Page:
The decree, which must now be checked for barriers to EU trade, outlines a number of different requirements for supplements including conditions of use for 16 botanicals like Ginkgo biloba and Rhodiola rosea; conditions of use for seven 'other substances' including monacolin K and taurine; and an outright ban on 108 plants including yohimbe bark and sea buckthorn and eight 'other substances' including melatonin and lactulose.
Dr Luca Bucchini, managing director of Rome-based Hylobates Consulting, told us the decision for melatonin was particularly worrying in that it marked another EU member state deviation on an ingredient that holds two authorised EU health claims.
Melatonin is a naturally occurring hormone produced by the pineal gland in the brain and involved in coordinating the body's sleep-wake cycle.
“Therefore the harmonisation brought by the NHCR [nutrition and health claim regulation] is emptied since firms need to check country by country if a substance is approved there, and considered medicinal or dangerous.”
The Czech decree follows a similar line as that taken in France and the UK, where melatonin is allowed as a drug but not food ingredient.
In Italy and Spain this status depends on the dose, with Italy allowing the use of up to 1 mg in food supplements.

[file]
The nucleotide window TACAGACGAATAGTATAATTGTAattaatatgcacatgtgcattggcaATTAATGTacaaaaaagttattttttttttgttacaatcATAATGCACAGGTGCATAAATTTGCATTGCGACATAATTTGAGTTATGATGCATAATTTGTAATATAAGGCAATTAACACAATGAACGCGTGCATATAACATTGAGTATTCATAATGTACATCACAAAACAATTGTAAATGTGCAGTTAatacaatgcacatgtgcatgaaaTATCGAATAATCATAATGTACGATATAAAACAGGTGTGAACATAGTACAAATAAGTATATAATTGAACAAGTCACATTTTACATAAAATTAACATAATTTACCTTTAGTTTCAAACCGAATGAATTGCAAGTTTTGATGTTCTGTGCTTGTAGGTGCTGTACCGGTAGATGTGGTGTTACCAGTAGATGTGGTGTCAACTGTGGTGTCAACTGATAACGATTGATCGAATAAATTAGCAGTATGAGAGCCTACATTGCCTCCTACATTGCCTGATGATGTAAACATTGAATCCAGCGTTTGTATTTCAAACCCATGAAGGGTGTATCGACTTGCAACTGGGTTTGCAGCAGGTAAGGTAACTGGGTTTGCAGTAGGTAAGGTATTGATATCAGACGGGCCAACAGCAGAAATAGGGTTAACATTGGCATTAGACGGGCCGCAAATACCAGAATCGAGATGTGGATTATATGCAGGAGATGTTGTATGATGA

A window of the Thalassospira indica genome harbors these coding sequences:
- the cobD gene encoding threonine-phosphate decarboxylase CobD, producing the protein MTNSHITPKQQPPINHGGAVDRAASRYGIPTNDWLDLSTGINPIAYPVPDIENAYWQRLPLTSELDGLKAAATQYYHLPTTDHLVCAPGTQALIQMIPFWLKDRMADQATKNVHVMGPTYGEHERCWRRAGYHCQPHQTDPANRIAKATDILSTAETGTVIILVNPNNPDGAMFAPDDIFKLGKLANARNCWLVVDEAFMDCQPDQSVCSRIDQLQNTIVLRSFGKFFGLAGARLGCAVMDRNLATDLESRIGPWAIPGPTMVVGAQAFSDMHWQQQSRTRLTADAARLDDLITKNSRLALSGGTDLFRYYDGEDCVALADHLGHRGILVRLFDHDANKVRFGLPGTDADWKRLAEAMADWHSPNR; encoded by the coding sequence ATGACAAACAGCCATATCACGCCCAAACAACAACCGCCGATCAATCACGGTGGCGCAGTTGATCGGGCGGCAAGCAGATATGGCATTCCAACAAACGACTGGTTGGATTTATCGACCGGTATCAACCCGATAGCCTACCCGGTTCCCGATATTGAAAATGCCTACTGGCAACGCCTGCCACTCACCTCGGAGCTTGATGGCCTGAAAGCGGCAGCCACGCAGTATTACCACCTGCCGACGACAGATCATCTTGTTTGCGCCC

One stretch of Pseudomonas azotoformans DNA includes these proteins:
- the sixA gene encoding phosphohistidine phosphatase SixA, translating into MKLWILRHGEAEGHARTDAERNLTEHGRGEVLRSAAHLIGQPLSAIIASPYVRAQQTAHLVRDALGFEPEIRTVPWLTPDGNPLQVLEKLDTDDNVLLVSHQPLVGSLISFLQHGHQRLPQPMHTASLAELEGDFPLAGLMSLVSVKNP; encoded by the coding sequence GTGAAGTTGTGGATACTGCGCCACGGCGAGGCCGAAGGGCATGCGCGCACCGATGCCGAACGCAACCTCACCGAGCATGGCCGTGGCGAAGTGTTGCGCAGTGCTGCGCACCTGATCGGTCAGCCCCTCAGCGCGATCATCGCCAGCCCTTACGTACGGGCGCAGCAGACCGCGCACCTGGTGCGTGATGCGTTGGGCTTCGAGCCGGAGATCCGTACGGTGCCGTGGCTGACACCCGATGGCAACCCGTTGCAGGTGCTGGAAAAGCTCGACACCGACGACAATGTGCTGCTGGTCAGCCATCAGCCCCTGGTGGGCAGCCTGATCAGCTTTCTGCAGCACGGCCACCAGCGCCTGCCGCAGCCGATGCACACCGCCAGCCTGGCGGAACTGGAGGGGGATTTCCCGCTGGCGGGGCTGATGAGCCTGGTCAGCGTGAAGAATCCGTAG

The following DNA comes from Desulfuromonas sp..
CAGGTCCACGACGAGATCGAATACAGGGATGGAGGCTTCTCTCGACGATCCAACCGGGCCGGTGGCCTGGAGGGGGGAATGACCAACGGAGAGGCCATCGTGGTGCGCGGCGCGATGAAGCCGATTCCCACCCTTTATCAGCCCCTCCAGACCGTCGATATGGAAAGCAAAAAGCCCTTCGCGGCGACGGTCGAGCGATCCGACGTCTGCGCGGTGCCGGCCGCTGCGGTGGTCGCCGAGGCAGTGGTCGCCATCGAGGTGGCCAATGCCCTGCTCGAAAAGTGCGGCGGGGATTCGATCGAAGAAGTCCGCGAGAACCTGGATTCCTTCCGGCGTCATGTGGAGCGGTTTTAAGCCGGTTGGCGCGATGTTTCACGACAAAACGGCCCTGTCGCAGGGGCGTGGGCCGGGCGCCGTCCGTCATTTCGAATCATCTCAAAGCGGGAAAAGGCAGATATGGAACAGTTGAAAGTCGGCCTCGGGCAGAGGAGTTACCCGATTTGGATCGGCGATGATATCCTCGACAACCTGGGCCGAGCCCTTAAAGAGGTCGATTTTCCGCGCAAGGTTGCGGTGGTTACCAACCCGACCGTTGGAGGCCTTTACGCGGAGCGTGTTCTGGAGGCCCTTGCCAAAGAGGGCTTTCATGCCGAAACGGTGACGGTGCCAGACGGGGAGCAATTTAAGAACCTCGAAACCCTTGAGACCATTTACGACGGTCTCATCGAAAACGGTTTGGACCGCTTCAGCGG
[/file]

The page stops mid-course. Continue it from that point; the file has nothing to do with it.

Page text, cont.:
“Melatonin is possibly a lost cause,” Bucchini said.
See you in court
Disparity on melatonin has already resulted in court cases brought by disgruntled supplement firms.
In 2014 French courts rejected a complaint against its national measures from British distribution firm Natural, German firm Vitamins as well as the French Institute of Biological Research, distributor Noria and Arkopharma Laboratories.
More generally Bucchini said it was “not a good sign” that member states were passing their own national measures on botanicals at the same time the European Commission investigates pan-EU harmonisation for the sector under the REFIT programme.
“The result of these restrictive measures - with no provision and procedure for mutual recognition - is less intra-EU trade,” he said.
“If the EC does not act, this may become a perverse spiral: less trade, fewer firms with an interest in the single market, and even less trade.”